Quick Summary:

With the ever-growing demand for exceptional services and updates within the market, the core team at Laravel is determined to leave no stone unturned to make it the first choice of business owners. Following this intent, they are here with the latest investment in their franchise with Laravel 10. So, here we are to tell you about What’s New in Laravel 10, along with the latest features and updates that will grab the attention of developers and business owners and will motivate them to upgrade their existing Laravel applications.

Table of Contents

Laravel 10 Release Date

Laravel and its first-party packages follow the Semantic Versioning methodology, which entails releasing major updates to the framework once a year during the first quarter. Meanwhile, minor updates can be released on an as-needed basis. With Laravel 10 release date on February 13, 2023, the latest version of the framework is here, boasting exciting new features and updates. Previously, a new Laravel version was released every six months. However, after the release of Laravel 9 in February 2022, the core team shifted to an annual release schedule which is as follows:

? Laravel 9: February 8, 2022,
? Laravel 10: February 13, 2023,
? Laravel 11: February 6, 2024

According to the official Laravel News Page, Laravel 9 will receive scheduled bug fixes until August 8, 2023, and security fixes until February 6, 2024. Meanwhile, Laravel 10 is expected to receive bug fixes until August 6, 2024, and security fixes until February 4, 2025.

What’s New in Laravel 10: Latest Features and Updates

The core team behind the framework is always working to bring the best to its users, which is why it’s recommended to use version constraints like ‘^10.0’ when referring to the framework or its components in an application or package. This is because newer versions may come with noteworthy changes and updates. The current Laravel 10 also features several substantial improvements, which will benefit product owners. Let’s take a closer look at these changes:

? PHP 8.0 Support Dropped

Laravel 10 no longer supports PHP 8.0, and you must upgrade to PHP 8.1 or 8.2. While it’s not necessary to immediately update your Laravel applications to the latest version of Laravel as soon as it’s released. However, thorough testing is still recommended, especially for projects with paid clients or employees. Additionally, support for Predis v1 has been discontinued along with PHP 8.0, and you must upgrade to Predis v2.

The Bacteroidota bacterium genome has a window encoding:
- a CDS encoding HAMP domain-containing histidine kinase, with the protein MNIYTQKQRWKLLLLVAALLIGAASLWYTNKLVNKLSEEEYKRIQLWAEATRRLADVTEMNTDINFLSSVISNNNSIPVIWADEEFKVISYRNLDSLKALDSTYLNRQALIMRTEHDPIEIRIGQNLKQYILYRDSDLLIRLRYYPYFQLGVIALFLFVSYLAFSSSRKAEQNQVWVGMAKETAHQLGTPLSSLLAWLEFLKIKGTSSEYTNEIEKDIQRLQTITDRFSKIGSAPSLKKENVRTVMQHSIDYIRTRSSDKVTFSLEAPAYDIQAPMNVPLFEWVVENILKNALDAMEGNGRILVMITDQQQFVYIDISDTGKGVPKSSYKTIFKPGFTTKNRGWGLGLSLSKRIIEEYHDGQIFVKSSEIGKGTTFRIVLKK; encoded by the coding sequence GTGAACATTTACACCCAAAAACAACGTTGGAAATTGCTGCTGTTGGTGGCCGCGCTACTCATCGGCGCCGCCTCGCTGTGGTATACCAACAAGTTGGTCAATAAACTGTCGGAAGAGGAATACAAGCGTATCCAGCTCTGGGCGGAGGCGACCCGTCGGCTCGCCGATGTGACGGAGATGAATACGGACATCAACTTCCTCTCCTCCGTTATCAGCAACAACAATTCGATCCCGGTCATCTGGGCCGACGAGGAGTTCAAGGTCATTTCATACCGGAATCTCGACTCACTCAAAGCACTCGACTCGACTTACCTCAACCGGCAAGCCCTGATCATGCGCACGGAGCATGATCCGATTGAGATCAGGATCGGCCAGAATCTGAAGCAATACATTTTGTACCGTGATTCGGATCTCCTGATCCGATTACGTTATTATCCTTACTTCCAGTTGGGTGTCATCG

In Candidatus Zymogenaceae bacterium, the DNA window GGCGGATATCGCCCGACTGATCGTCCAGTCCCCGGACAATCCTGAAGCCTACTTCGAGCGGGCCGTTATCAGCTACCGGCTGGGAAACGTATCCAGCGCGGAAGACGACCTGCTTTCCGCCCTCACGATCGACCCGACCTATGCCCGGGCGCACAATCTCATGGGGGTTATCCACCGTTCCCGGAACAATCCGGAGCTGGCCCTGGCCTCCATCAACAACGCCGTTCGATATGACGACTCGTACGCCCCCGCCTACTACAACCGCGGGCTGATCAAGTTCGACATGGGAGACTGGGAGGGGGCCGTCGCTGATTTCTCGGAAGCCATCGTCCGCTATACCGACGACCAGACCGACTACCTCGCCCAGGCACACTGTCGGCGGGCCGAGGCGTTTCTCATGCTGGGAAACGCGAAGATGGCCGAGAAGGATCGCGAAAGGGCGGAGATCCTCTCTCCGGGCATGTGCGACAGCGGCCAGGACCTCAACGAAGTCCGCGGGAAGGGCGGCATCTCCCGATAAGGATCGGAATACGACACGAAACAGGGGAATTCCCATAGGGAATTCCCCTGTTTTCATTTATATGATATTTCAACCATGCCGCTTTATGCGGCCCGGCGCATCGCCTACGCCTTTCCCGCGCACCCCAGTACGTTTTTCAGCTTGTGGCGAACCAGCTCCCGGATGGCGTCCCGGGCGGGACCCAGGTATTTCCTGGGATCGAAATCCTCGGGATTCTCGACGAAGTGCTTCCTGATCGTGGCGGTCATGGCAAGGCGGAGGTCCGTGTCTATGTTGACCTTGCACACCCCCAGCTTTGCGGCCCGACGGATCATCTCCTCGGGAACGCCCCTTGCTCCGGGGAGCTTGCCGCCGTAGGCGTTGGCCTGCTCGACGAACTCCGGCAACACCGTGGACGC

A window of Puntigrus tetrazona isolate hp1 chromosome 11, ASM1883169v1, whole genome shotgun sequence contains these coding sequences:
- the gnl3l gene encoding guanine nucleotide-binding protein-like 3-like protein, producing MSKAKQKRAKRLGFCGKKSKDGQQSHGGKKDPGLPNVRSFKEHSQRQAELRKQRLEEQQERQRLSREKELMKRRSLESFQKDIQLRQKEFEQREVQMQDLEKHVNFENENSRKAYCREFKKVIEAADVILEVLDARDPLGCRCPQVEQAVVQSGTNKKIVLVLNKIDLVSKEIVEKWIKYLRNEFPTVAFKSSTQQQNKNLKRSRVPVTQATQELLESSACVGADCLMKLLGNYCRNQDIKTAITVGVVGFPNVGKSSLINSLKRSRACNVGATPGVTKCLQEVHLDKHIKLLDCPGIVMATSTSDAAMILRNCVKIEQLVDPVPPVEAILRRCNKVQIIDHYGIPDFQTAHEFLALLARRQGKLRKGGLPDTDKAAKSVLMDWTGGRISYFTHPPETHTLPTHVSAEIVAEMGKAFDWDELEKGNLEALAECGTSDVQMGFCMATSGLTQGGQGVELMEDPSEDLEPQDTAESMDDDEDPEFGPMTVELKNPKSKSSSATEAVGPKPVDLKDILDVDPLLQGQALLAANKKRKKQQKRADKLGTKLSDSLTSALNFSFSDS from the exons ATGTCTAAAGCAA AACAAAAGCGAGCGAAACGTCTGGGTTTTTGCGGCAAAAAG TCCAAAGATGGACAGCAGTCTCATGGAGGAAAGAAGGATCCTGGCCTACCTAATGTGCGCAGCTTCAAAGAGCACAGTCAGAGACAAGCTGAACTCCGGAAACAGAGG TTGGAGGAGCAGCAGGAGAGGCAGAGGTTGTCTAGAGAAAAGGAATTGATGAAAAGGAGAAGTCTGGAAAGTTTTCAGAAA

? Introduced Laravel Pennant

The Laravel Pennat is a straightforward and lightweight feature flag package, allowing you to roll out new features within your application easily. It includes an A/B test interface design, supports trunk-based development strategies, and more. The feature flags allow turning a feature on or off at runtime without changing the code.

? Easy Process Handling

Laravel offers a straightforward and extensive API for the Symphony Process component, enabling you to run external processes in your Laravel application easily. This process functionality addresses common use cases, providing a highly improved development experience.

? Invokable Validation Rules by Default

With Laravel 9, the –invokable flag was necessary to be added after the artisan command when creating a new Invokable rule. However, in Laravel 10, you can simply run the following command to create a new Invokable rule:

Copy Text
php artisan make:rule CustomRule

In addition, the boilerplate code is straightforward and easy to comprehend, making it less intimidating for developers to create their own custom validation rules.

? Application Skeleton Code with Type Declarations

In the past, Laravel utilized DocBlocks in its skeleton code to clearly explain the function of a particular code and the responses or parameters it delivers. However, with the newest Type Declarations, all user codes within the framework will now feature type-hints and return types. These enhancements have additional benefits and do not impact the core framework’s backward compatibility. This includes Method Arguments, Return Types, elimination of unnecessary annotations when feasible, excluding Types property, and allowing users to access closure arguments.

? Removed dispatchNow()

In Laravel 10, the ‘dispatchNow()’ method has been removed as it was deprecated in Laravel 9 in favor of ‘dispatchSync()’. It is essential to replace it in all your existing projects, as it constitutes a breaking change, but the solution is simple.

? Deprecations from Laravel 9